In attempting to reconcile some discrepancies between the work of Jules Reiset and Cleve. Cossa discovered a fifth isomer of Magnus’s green salt, [Pt(NH3)4][PtC14], which he formulated as Pt(NH3)4Cl2 · PtCl2. He formulated the new yellow isomer [Pt NH34][PtCl3 (NH3]2 as 2 PtCl.NH3Cl) · Pt(NH3)4Cl2 that is, he regarded it as a compound of one molecule of platosodiammine chloride, (Pt(NH3)4Cl2—modern [Pt(NH3)4Cl2—and two molecules of the chloride of a new base, which he called platosemiammine (PtCl · NH3Cl2). The orangered “potassiochloride” of this new base is now known as Cossa’s first salt, K[PtCl3 (NH3)] · H2O.

By oxidizing K[PtCl3 (NH3)] · H2O. Cossa also obtained the corresponding yellow platinum (IV) salt, K[PtCl5 (NH3) · H2O, now known as Cossa’s second salt, which he called platinosemiammine potassium chloride and formulated as Pt(NH3)Cl4 · KCl. Cossa also confirmed his view that one atom of platinum (II) could combine with one molecule of a base to form compounds containing pyridine (py; C5H5N) and ethylamine analogous to his monoammine compounds.

The Scottish chemist Thomas Anderson found that when solutions of (pyH)2[PtCl6] and the corresponding compounds of pyridine derivatives are boiled, hydrogen chloride is released with formation of cis-[PtCl4py2] (Anderson’s platinic compound) or the corresponding compounds of pyridine derivatives, a reaction known as Anderson’s reaction.


I. Original Works. Cossa wrote several books and about 130 articles, many of which were published separately as well as in Italian journals such as Gazzetta chimica italiana, Atti della Reale Accademia delle scienze, Torino, Stazioni sperimentali agrarie italiane, Atti della Reale accademia dei Lincei, and Ricerche chimiche. An almost complete bibliography to Cossa’s works is found in In Memoria di Alfonso Cossanel primo anniversario della sua morte (Turin, 1903), 91–108. His most important article on platinum ammines, describing Cossa’s first and second salts, is “Sopraannuovoisomero del sale verde del Magnus,” in Gazzetta chimicaitaliana. 20 (1890) 725–753. translated in Berichteder Deutschen chemischen Gesellschaft, 23 (1890), 2503–2509.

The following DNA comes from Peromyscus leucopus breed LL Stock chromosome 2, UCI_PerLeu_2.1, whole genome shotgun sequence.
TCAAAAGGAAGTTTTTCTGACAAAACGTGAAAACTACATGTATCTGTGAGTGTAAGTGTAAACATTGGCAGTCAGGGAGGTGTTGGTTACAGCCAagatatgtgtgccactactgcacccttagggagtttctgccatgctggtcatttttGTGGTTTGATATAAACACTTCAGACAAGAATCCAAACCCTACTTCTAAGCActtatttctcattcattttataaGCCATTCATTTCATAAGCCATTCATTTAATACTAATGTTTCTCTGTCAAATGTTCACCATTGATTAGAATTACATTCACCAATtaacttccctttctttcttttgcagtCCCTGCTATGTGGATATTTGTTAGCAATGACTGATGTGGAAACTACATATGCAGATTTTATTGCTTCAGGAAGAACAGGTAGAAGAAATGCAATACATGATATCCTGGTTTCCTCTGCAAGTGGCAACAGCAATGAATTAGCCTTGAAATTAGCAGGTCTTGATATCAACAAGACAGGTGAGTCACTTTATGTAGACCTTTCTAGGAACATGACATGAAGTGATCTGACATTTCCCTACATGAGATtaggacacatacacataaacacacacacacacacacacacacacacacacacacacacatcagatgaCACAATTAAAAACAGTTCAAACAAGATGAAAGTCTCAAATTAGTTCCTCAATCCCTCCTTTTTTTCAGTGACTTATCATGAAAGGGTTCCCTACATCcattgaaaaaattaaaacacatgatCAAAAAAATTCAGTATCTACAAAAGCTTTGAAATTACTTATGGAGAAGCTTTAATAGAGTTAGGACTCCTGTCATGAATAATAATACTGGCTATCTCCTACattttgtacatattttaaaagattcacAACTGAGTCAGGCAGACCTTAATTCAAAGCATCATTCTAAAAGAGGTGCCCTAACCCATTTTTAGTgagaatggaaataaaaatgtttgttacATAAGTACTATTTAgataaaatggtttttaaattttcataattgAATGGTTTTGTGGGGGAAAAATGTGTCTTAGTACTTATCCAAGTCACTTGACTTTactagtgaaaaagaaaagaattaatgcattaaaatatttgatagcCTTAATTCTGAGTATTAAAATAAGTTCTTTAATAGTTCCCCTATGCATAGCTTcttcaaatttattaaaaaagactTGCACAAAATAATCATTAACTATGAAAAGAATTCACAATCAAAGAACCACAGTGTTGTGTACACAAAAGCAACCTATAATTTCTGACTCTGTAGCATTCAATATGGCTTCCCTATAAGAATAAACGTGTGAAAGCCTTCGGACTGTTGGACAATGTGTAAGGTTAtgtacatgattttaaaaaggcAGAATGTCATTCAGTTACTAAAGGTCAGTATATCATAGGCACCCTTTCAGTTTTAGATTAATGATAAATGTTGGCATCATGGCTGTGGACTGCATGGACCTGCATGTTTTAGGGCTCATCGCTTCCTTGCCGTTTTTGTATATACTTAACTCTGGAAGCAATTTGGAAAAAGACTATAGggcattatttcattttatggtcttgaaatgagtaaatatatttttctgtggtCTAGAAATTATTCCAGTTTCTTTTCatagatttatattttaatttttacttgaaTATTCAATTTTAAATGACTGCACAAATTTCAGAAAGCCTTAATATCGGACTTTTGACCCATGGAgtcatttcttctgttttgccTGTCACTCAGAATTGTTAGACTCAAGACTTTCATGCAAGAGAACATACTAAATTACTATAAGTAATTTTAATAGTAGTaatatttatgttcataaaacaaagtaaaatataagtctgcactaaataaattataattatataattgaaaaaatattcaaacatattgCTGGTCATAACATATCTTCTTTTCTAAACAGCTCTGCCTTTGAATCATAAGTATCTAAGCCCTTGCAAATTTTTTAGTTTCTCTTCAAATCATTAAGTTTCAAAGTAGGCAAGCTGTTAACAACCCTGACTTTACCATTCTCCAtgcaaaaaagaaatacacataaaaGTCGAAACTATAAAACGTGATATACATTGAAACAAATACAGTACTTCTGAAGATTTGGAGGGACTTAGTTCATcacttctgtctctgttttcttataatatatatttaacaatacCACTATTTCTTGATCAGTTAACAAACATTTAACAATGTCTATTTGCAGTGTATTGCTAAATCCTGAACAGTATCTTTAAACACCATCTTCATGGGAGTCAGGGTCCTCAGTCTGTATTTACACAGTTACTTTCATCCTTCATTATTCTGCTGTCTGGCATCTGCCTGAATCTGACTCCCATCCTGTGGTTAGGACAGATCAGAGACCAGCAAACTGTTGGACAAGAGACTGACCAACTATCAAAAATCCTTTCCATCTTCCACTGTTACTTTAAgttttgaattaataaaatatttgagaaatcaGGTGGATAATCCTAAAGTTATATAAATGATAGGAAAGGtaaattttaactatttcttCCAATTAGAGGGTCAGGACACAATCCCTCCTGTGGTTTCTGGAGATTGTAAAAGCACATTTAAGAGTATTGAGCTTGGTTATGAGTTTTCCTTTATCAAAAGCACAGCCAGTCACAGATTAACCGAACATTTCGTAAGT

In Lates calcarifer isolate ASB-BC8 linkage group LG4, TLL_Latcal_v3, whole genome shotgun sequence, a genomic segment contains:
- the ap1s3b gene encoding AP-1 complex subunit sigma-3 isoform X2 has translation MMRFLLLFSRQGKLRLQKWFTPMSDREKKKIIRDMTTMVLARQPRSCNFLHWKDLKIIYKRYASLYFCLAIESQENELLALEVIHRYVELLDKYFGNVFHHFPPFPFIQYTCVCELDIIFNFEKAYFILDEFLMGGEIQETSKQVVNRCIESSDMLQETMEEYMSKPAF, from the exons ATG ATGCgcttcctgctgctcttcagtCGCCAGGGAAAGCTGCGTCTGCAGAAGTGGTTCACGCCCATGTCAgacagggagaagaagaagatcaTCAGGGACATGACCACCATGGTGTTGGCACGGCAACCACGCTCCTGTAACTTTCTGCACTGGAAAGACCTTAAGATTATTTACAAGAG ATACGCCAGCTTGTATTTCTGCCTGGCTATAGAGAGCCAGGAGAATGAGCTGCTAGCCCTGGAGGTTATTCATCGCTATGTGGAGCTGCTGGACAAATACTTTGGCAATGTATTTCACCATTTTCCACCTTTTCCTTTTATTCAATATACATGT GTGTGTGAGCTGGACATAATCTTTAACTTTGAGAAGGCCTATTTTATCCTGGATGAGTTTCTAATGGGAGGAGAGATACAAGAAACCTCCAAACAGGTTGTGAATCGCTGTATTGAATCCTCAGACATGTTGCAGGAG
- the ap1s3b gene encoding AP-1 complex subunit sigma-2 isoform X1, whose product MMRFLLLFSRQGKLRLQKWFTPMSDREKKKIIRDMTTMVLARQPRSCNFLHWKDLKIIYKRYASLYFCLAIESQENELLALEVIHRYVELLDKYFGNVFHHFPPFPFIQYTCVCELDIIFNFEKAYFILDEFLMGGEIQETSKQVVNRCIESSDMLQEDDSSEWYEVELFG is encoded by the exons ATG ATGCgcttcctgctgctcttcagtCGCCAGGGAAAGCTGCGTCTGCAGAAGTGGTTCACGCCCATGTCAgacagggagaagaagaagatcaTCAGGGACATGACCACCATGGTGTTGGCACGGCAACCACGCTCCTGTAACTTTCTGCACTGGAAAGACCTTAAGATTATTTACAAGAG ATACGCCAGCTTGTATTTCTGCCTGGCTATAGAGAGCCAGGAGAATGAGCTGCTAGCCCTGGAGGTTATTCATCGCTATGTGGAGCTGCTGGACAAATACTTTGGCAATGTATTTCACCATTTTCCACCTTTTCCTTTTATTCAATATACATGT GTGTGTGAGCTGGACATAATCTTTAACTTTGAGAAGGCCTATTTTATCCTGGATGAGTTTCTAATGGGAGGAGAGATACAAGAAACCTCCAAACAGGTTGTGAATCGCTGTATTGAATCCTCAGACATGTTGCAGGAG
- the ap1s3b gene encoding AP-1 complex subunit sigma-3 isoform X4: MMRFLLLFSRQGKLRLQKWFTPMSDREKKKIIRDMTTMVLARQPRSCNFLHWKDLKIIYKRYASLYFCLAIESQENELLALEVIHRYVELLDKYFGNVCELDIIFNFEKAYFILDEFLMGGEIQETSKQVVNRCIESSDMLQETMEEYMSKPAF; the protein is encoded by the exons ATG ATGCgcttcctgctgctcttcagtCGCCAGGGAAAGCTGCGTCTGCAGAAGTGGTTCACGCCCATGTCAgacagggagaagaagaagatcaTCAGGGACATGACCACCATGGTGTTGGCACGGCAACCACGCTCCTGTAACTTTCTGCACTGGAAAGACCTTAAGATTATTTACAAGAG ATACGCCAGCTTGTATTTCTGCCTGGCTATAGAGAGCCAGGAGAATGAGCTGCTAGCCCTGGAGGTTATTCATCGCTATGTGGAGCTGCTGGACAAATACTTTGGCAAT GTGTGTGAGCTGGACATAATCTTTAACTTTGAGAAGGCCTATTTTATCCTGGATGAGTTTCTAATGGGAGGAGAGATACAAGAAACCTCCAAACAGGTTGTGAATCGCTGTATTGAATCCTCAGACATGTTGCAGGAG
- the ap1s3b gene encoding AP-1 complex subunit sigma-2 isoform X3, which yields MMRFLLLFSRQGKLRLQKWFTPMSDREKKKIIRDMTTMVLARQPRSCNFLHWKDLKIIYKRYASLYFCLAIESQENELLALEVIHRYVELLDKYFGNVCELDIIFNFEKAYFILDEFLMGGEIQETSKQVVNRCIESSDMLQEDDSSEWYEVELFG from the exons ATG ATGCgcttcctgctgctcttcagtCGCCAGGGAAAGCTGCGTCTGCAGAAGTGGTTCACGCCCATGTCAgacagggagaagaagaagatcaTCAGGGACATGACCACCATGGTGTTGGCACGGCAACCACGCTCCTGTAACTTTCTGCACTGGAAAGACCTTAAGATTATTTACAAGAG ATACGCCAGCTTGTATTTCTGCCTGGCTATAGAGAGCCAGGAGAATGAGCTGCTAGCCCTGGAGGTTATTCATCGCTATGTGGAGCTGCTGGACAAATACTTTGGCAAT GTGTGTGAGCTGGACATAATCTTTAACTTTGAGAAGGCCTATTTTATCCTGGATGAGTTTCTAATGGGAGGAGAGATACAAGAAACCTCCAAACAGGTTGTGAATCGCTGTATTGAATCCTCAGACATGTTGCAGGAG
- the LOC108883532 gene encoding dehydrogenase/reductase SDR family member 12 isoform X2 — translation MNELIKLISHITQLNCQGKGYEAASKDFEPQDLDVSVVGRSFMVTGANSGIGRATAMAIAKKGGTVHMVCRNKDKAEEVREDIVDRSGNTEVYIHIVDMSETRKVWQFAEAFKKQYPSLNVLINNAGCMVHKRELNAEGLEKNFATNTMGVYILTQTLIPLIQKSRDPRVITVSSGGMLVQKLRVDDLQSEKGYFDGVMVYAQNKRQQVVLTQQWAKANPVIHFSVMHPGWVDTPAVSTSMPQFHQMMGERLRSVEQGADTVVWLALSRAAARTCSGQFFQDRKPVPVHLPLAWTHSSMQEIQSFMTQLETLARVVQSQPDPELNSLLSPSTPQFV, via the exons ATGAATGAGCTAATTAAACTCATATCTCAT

A number of Cossa’s petrographic and mineralogical works on Italian rocks and minerals were published in Ricerche chimiche e microscophiche suroccie e mineralid’Italia (Turin, 1881), The collection of thousands of these specimens, ordered and classified by Cossa, is now housed in the School of Applied Engineering at Turin.

II. Secondary Literature.In Memoria di Alfonso Cossa nel primo anniversario della sua morte, cited above prints several earlier obituaries (pages in parentheses denote the pages in this book): Luigi Gabba. in Annali della Societa chimica di Milano. 8 (1902), 184ff. (37–43); Icilio Guaresehi. in Memorie della Reale Accademia delle seienze, Torino. 2nd ser., 53 (1903), 79–92 (58–79): Augusto Piccini. in Rendiconti della Reale Accademia dei Lincei Classe di scienze fisiche, matematiche, e natural, 11 . no, 2 (1902), 235ff. (33–37): and M. Zecchini, in La chimica industriale, 4 . no, 21 (1902). 321–322 (44–52). The only article in English is George B. Kauffman and Ester Molayem, “Alfonso Cossa (1833–1902), a Self-Taught Italian Chemist,” in Ambix, submitted for publication.

George B. Kauffman

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Cossa, Alfonso